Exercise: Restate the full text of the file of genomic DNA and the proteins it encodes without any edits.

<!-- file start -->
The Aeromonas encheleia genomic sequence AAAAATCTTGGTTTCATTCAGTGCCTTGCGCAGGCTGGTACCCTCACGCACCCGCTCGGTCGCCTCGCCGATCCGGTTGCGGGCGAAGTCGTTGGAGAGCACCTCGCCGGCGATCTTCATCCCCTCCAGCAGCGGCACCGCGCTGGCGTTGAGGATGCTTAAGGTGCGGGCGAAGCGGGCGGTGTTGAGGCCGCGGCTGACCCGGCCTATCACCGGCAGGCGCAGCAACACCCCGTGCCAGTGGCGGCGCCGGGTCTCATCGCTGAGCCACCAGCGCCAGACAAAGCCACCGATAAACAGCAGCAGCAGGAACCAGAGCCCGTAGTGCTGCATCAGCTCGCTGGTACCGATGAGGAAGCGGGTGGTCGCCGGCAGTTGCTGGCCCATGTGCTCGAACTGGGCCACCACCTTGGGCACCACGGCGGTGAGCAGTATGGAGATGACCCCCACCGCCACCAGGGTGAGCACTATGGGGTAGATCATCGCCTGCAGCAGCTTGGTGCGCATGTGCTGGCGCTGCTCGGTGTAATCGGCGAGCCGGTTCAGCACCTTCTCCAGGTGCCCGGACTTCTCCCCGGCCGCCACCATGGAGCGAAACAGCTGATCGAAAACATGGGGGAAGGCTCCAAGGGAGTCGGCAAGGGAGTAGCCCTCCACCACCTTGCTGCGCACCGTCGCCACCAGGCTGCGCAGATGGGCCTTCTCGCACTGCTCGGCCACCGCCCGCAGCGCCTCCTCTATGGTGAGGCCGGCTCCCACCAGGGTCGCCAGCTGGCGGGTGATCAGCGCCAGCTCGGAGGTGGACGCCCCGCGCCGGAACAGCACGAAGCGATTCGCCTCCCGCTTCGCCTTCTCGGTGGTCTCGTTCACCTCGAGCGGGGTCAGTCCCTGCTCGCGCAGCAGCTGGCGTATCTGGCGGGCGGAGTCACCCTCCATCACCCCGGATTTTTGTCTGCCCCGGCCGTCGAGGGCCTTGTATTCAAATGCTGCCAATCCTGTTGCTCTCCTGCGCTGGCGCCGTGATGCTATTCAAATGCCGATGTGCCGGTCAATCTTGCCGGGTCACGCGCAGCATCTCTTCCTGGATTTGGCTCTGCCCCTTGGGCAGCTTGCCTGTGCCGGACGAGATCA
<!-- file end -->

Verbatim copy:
The Aeromonas encheleia genomic sequence AAAAATCTTGGTTTCATTCAGTGCCTTGCGCAGGCTGGTACCCTCACGCACCCGCTCGGTCGCCTCGCCGATCCGGTTGCGGGCGAAGTCGTTGGAGAGCACCTCGCCGGCGATCTTCATCCCCTCCAGCAGCGGCACCGCGCTGGCGTTGAGGATGCTTAAGGTGCGGGCGAAGCGGGCGGTGTTGAGGCCGCGGCTGACCCGGCCTATCACCGGCAGGCGCAGCAACACCCCGTGCCAGTGGCGGCGCCGGGTCTCATCGCTGAGCCACCAGCGCCAGACAAAGCCACCGATAAACAGCAGCAGCAGGAACCAGAGCCCGTAGTGCTGCATCAGCTCGCTGGTACCGATGAGGAAGCGGGTGGTCGCCGGCAGTTGCTGGCCCATGTGCTCGAACTGGGCCACCACCTTGGGCACCACGGCGGTGAGCAGTATGGAGATGACCCCCACCGCCACCAGGGTGAGCACTATGGGGTAGATCATCGCCTGCAGCAGCTTGGTGCGCATGTGCTGGCGCTGCTCGGTGTAATCGGCGAGCCGGTTCAGCACCTTCTCCAGGTGCCCGGACTTCTCCCCGGCCGCCACCATGGAGCGAAACAGCTGATCGAAAACATGGGGGAAGGCTCCAAGGGAGTCGGCAAGGGAGTAGCCCTCCACCACCTTGCTGCGCACCGTCGCCACCAGGCTGCGCAGATGGGCCTTCTCGCACTGCTCGGCCACCGCCCGCAGCGCCTCCTCTATGGTGAGGCCGGCTCCCACCAGGGTCGCCAGCTGGCGGGTGATCAGCGCCAGCTCGGAGGTGGACGCCCCGCGCCGGAACAGCACGAAGCGATTCGCCTCCCGCTTCGCCTTCTCGGTGGTCTCGTTCACCTCGAGCGGGGTCAGTCCCTGCTCGCGCAGCAGCTGGCGTATCTGGCGGGCGGAGTCACCCTCCATCACCCCGGATTTTTGTCTGCCCCGGCCGTCGAGGGCCTTGTATTCAAATGCTGCCAATCCTGTTGCTCTCCTGCGCTGGCGCCGTGATGCTATTCAAATGCCGATGTGCCGGTCAATCTTGCCGGGTCACGCGCAGCATCTCTTCCTGGATTTGGCTCTGCCCCTTGGGCAGCTTGCCTGTGCCGGACGAGATCA